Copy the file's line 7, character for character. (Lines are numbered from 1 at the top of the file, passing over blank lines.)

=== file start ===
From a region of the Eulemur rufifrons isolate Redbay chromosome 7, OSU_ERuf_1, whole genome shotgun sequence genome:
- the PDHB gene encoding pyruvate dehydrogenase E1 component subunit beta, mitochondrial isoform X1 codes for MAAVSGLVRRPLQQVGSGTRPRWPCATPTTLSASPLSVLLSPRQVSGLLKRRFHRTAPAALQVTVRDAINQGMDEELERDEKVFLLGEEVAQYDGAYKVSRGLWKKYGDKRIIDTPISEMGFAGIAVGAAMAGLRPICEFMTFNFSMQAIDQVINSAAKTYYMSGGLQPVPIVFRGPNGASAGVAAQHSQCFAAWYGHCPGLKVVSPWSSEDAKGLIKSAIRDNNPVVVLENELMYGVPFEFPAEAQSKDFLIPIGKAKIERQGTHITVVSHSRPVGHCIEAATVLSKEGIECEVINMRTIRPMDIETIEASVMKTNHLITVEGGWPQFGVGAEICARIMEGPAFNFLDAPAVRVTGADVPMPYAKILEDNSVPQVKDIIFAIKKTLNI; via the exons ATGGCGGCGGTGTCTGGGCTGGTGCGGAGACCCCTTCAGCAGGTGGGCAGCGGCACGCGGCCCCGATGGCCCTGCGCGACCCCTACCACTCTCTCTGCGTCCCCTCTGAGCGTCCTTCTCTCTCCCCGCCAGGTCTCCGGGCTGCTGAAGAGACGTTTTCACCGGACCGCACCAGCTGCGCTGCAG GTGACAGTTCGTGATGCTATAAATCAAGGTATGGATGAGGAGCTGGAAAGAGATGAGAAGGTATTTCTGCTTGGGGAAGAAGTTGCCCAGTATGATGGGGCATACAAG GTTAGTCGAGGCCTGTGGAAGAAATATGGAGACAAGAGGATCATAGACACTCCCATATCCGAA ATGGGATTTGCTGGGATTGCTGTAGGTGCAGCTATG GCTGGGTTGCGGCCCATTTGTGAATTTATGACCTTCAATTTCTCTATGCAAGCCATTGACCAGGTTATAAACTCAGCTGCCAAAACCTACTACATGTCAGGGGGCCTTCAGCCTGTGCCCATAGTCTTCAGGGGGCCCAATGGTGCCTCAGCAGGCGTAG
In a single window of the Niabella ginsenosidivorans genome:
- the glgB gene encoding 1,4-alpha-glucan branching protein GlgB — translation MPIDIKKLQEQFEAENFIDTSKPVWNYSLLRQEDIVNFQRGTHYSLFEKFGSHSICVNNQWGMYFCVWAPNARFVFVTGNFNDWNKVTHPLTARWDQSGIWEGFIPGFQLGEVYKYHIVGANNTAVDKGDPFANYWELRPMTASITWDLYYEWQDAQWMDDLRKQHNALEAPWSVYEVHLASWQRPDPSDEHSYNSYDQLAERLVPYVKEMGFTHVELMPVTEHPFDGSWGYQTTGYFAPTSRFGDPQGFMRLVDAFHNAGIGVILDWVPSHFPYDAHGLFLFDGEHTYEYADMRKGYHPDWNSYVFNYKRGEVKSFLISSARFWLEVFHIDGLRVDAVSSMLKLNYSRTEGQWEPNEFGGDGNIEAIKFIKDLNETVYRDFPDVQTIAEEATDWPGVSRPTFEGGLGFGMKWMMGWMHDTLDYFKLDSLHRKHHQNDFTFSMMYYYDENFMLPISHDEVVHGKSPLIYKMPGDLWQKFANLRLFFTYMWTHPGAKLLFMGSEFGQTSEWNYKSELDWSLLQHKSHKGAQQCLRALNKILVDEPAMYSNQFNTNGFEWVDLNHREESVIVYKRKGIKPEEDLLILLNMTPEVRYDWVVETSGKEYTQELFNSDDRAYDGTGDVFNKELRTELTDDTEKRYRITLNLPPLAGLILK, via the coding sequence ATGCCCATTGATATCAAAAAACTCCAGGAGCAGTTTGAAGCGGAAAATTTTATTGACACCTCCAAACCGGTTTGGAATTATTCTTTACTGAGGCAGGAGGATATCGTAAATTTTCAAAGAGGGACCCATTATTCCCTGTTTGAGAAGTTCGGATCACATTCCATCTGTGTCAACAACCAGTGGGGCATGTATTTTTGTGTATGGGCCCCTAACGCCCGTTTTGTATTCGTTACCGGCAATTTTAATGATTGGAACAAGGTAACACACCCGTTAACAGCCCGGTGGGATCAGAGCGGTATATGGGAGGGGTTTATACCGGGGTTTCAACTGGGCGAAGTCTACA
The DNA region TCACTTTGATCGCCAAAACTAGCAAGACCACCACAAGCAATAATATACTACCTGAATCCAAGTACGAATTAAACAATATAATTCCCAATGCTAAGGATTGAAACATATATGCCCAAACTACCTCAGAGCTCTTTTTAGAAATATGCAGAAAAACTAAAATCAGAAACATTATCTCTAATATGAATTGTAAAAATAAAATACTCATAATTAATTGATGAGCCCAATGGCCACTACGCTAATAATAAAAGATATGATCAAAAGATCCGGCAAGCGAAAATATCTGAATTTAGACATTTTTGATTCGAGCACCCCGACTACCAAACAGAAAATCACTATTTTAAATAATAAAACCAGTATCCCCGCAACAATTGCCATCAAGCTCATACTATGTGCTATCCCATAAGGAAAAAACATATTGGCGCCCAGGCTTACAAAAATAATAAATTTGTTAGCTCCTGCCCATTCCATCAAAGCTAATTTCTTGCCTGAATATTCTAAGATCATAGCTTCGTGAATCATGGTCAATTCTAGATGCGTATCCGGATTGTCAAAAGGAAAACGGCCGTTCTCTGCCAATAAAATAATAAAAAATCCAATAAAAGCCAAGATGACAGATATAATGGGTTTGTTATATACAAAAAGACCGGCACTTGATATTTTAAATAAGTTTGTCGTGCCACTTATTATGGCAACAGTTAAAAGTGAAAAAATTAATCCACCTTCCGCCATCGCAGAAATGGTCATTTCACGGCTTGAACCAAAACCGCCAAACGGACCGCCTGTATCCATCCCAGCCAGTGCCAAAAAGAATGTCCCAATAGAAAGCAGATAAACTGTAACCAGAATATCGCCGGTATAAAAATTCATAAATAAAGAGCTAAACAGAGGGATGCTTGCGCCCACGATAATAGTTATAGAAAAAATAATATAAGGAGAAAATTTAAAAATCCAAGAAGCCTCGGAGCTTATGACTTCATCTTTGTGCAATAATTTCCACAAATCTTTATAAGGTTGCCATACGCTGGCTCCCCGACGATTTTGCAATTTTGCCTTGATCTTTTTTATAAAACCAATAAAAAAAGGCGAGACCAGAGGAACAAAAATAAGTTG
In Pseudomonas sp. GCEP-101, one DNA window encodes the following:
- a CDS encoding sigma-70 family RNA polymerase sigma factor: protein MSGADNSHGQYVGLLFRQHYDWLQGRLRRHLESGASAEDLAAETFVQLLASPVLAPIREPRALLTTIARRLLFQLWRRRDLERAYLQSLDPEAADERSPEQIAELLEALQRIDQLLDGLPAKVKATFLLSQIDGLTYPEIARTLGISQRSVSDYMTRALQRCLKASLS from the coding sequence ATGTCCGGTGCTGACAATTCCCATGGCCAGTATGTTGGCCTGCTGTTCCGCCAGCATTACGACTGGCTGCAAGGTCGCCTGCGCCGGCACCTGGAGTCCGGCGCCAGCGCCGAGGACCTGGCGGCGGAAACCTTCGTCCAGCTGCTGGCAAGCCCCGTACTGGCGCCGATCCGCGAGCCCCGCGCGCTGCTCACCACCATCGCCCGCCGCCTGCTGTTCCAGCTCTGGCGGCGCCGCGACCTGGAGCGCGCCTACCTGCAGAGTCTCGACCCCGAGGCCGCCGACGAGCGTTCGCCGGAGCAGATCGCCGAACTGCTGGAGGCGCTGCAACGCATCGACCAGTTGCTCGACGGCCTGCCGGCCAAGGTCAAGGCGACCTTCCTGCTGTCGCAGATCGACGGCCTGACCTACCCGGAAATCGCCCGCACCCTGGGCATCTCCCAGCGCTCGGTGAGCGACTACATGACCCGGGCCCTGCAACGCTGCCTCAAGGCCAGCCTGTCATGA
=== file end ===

- a CDS encoding sigma-70 family RNA polymerase sigma factor: protein MSGADNSHGQYVGLLFRQHYDWLQGRLRRHLESGASAEDLAAETFVQLLASPVLAPIREPRALLTTIARRLLFQLWRRRDLERAYLQSLDPEAADERSPEQIAELLEALQRIDQLLDGLPAKVKATFLLSQIDGLTYPEIARTLGISQRSVSDYMTRALQRCLKASLS from the coding sequence ATGTCCGGTGCTGACAATTCCCATGGCCAGTATGTTGGCCTGCTGTTCCGCCAGCATTACGACTGGCTGCAAGGTCGCCTGCGCCGGCACCTGGAGTCCGGCGCCAGCGCCGAGGACCTGGCGGCGGAAACCTTCGTCCAGCTGCTGGCAAGCCCCGTACTGGCGCCGATCCGCGAGCCCCGCGCGCTGCTCACCACCATCGCCCGCCGCCTGCTGTTCCAGCTCTGGCGGCGCCGCGACCTGGAGCGCGCCTACCTGCAGAGTCTCGACCCCGAGGCCGCCGACGAGCGTTCGCCGGAGCAGATCGCCGAACTGCTGGAGGCGCTGCAACGCATCGACCAGTTGCTCGACGGCCTGCCGGCCAAGGTCAAGGCGACCTTCCTGCTGTCGCAGATCGACGGCCTGACCTACCCGGAAATCGCCCGCACCCTGGGCATCTCCCAGCGCTCGGTGAGCGACTACATGACCCGGGCCCTGCAACGCTGCCTCAAGGCCAGCCTGTCATGA